By Liam Scott
BUENOS AIRES AND GENEVA (New York Times) - Why hasn’t there been an invocation of the genocide convention in the G20 Summit or in UNHCR debate?
When asked this question at yesterday’s G20 Summit, the delegate from India paused a moment before saying that there were “two sides to the story in Myanmar” and they needed “more clarification” before referring to the crisis as a genocide, let alone invoking the genocide convention.
But the facts are clear. Since 2012, the Burmese Tatmadaw has killed around 10,000 Rohingya Muslims, says Doctors Without Borders, but tensions between the Myanmar government and the Rohingya have existed for much longer. The government views the Rohingya as illegal immigrants from Bangladesh and has rejected the idea of giving them citizenship since Myanmar achieved independence from the UK in 1948. Over 700,000 Rohingya Muslims have fled to Bangladesh in the last eight years. Those that have stayed behind have been terrorized by systematic violence, rape, and murder. This is certainly an example of ethnic cleansing, as former US Secretary of State Rex Tillerson and Prime Minister of the United Kingdom Theresa May both have said. However, “ethnic cleansing” mutes the reality of the events in Myanmar by implying only forced displacement, whereas “genocide” effectively captures the intentionality and scope of the systematic eradication and murder of a specific group of people.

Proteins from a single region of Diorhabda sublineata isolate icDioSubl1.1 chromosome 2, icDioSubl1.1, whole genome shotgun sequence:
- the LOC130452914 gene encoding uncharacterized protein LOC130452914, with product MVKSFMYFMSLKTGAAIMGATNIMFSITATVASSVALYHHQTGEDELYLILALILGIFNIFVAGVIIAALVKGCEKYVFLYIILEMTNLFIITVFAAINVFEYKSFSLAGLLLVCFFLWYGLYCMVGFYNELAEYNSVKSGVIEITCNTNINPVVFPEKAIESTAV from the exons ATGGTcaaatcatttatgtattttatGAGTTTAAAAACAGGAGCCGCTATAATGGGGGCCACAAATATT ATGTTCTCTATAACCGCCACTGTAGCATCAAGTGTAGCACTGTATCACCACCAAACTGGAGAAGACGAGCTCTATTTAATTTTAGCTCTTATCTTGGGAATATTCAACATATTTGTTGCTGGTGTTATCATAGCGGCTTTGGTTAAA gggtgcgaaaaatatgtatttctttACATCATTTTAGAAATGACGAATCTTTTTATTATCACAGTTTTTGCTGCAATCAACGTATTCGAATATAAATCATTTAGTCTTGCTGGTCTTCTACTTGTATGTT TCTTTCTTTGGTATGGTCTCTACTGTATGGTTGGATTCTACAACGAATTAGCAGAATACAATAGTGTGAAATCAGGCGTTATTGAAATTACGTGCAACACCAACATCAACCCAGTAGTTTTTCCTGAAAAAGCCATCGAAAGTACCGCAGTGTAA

The Rohingya genocide has remained relatively unaddressed by the international community since its beginnings. Despite the wealth of pithy articles playing on the “Never again” slogan in the wake of countless genocides, “Never Again” has done a horrible job at preventing genocide, or even serving as a mechanism for remembrance. However, as member delegates of the current G20 Summit are confronted with the genocide of Rohingya and growing refugee crisis, even conciliations of “never again” were too much to ask of the global leaders..